A Rural County’s Choice: Use Opioid Funds to Pay Off Debt, or Pay Them Forward to Curb Crisis
Greene County, Tennessee, so far has received more than $2.7 million from regional and national settlements with opioid manufacturers and distributors. But most of the money is not going to help people and families harmed by addiction.
The Biden Administration Vowed to Be a Leading Voice on Opioid Settlements But Has Gone Quiet
Billions of dollars are headed to state and local governments to address the opioid crisis. Policy experts and advocates expect the federal government to play a role in overseeing the use of the money. Failure to do so, they say, could lead to wasted opportunities. And, since Medicaid helps pay health care costs, the feds could have a claim to portions of states’ opioid settlements.
Se pagarán $50,000 millones como liquidación del acuerdo sobre opioides. Veremos cómo se gastan
La mayoría de los acuerdos estipulan que los estados deben gastar al menos el 85% del dinero que recibirán, en los próximos 15 años, en el tratamiento y la prevención de adicciones.
$50 Billion in Opioid Settlement Cash Is on the Way. We’re Tracking How It’s Spent.
Spending the money effectively and equitably is a tall order for state and local governments, and a lack of transparency in the process is already leading to fears of misuse.
Localize This: Public Reporting of Opioid Settlement Cash
KHN’s recent investigation offers a great opportunity for reporters to investigate an important issue of government accountability from a state or local angle.
Her Credit Was Ruined by Medical Debt. She’s Been Turned Away From Doctors, Jobs, and Loans
When Penelope Wingard’s cancer went into remission, she lost her Medicaid coverage in North Carolina. Without insurance, the debts piled up for her follow-up care. She doesn’t think she’ll ever get ahead of it.
An Air Force Career Held up Because of Debt Owed for Medical Bills
Emergency room care left Samaria Bradford with $5,000 in medical bills. Now she has to track down and pay that debt before she can hope to enlist in the military.
In Rural America, Deadly Costs of Opioids Outweigh the Dollars Tagged to Address Them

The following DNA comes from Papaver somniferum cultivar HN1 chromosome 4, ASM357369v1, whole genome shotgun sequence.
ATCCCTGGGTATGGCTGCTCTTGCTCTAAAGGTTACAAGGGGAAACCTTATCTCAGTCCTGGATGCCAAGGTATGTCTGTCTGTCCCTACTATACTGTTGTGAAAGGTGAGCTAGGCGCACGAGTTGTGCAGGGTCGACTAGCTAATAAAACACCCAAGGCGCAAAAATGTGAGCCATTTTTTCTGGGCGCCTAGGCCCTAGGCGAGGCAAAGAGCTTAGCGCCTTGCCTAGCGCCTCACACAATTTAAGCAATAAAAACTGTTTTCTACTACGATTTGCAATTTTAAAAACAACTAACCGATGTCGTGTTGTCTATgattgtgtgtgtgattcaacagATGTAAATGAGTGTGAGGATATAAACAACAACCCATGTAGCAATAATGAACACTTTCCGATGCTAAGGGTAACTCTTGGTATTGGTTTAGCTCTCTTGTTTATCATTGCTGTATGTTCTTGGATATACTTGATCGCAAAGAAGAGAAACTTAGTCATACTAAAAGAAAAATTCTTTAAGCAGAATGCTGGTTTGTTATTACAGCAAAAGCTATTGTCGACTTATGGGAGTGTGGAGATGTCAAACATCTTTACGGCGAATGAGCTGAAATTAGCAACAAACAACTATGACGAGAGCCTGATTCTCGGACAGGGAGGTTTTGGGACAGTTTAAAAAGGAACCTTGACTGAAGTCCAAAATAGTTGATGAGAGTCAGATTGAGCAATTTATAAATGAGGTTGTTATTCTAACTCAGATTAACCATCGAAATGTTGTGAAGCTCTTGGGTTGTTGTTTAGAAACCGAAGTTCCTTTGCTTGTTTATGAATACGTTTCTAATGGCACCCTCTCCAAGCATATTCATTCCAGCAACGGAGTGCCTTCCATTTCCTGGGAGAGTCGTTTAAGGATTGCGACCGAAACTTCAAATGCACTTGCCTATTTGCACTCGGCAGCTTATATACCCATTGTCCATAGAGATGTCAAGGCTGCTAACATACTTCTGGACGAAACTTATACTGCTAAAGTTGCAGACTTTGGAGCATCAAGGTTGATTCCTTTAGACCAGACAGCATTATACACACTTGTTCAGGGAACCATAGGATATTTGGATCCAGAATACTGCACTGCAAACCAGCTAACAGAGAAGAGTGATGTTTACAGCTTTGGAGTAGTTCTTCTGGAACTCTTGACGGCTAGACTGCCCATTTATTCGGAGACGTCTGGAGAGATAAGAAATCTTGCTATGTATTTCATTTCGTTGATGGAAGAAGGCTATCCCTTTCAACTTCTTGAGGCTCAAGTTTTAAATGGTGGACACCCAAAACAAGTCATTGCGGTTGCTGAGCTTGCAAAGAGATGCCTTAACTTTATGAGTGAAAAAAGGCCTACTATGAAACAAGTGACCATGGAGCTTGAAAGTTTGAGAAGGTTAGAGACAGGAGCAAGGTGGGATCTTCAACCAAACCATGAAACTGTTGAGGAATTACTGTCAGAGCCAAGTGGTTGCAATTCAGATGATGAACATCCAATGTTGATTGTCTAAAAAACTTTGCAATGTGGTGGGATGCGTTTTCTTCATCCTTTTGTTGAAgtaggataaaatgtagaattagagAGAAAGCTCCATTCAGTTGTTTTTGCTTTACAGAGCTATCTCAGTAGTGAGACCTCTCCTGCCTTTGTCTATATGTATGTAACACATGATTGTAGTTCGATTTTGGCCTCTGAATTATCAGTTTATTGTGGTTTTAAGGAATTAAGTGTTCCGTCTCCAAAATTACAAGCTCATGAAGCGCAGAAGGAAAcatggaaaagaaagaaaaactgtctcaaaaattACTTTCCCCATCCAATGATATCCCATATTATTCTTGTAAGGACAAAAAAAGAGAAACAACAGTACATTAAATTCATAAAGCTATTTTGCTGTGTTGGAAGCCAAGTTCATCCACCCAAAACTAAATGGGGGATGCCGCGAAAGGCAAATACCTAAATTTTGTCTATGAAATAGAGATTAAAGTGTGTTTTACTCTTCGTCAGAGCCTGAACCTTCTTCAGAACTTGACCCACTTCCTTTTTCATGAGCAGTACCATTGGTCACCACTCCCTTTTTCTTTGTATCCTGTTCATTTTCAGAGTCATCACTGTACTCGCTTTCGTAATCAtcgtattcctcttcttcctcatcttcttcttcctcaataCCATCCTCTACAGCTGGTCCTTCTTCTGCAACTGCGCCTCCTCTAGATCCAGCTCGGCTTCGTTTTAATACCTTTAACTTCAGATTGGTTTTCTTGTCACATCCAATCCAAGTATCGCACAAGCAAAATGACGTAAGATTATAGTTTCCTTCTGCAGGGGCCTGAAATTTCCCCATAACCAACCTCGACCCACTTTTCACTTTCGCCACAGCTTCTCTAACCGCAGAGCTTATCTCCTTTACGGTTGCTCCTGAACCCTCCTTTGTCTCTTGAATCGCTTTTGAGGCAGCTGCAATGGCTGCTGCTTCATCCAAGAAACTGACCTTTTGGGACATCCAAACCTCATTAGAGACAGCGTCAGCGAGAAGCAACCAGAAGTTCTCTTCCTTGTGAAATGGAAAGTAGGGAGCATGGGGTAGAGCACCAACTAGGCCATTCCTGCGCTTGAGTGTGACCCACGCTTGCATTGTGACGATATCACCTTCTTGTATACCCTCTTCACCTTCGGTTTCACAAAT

Some people say it’s reasonable for densely populated areas to receive more settlement funds, since they serve more of those affected. But others worry this overlooks rural communities disproportionately harmed by opioid addiction.
Schools, Sheriffs, and Syringes: State Plans Vary for Spending $26B in Opioid Settlement Funds
The cash represents an unprecedented opportunity to derail the opioid epidemic, but with countless groups advocating for their share of the pie, the impact could depend heavily on geography and politics.
How Banks and Private Equity Cash In When Patients Can’t Pay Their Medical Bills
Hospitals strike deals with financing companies, generating profits for lenders, and more debt for patients.
Listen: Medical Bills Upended Her Life and Her Credit Score
Penny Wingard, 58, of Charlotte, North Carolina, worries she won’t ever get out from under her medical debt despite new policies that are supposed to prevent medical debt from harming people’s credit scores.
Medical Debt Sunk Her Credit. New Changes From the Credit Reporting Agencies Won’t Help.
New policies to prevent unpaid medical bills from harming people’s credit scores are on the way. But the concessions made by top credit reporting companies may fall short for those with the largest debt — especially Black Americans in the South.
Social Media Posts Criticize the 988 Suicide Hotline for Calling Police. Here’s What You Need to Know.
The July launch of the 988 Suicide & Crisis Lifeline was celebrated by many mental health providers and advocates, but it triggered concerns, too, from people who say using the service could lead to increased law enforcement involvement or forced hospitalization.
Medical Bills Can Shatter Lives. North Carolina May Act to ‘De-Weaponize’ That Debt.
Medical debt is most prevalent in the Southeast, where states have not expanded Medicaid and have few consumer protection laws. Now, North Carolina is considering two bills that could change that, making the state a leader in protecting patients from high medical bills.
Damaged Credit Delays the Dream of Buying a Home
Joe Pitzo was diagnosed with brain cancer in 2018. After surgery, the bills topped $350,000. “This just took a major toll on my credit,” Joe said. “It went down to next to nothing.”
Upended: How Medical Debt Changed Their Lives
People talk about the sacrifices they made when health care forced them into debt.
Patients Seek Mental Health Care From Their Doctor but Find Health Plans Standing in the Way
Despite a consensus that patients should be able to get mental health care from primary care doctors, insurance policies and financial incentives may not support that.
National Addiction Treatment Locator Has Outdated Data and Other Critical Flaws
Three years after a government site launched to connect Americans to treatment, finding addiction care is still a struggle.
Never-Ending Costs: When Resolved Medical Bills Keep Popping Up
A bill one family considered paid wrongfully resurfaced, resurrecting painful memories. It’s a scenario that’s not uncommon but grievously unsettling.
$11M for North Carolina Work-Based Rehab Raises Concerns
As overdoses surge and opioid settlement dollars flow, funding to North Carolina rehab foreshadows national discussion about the best approaches to treatment.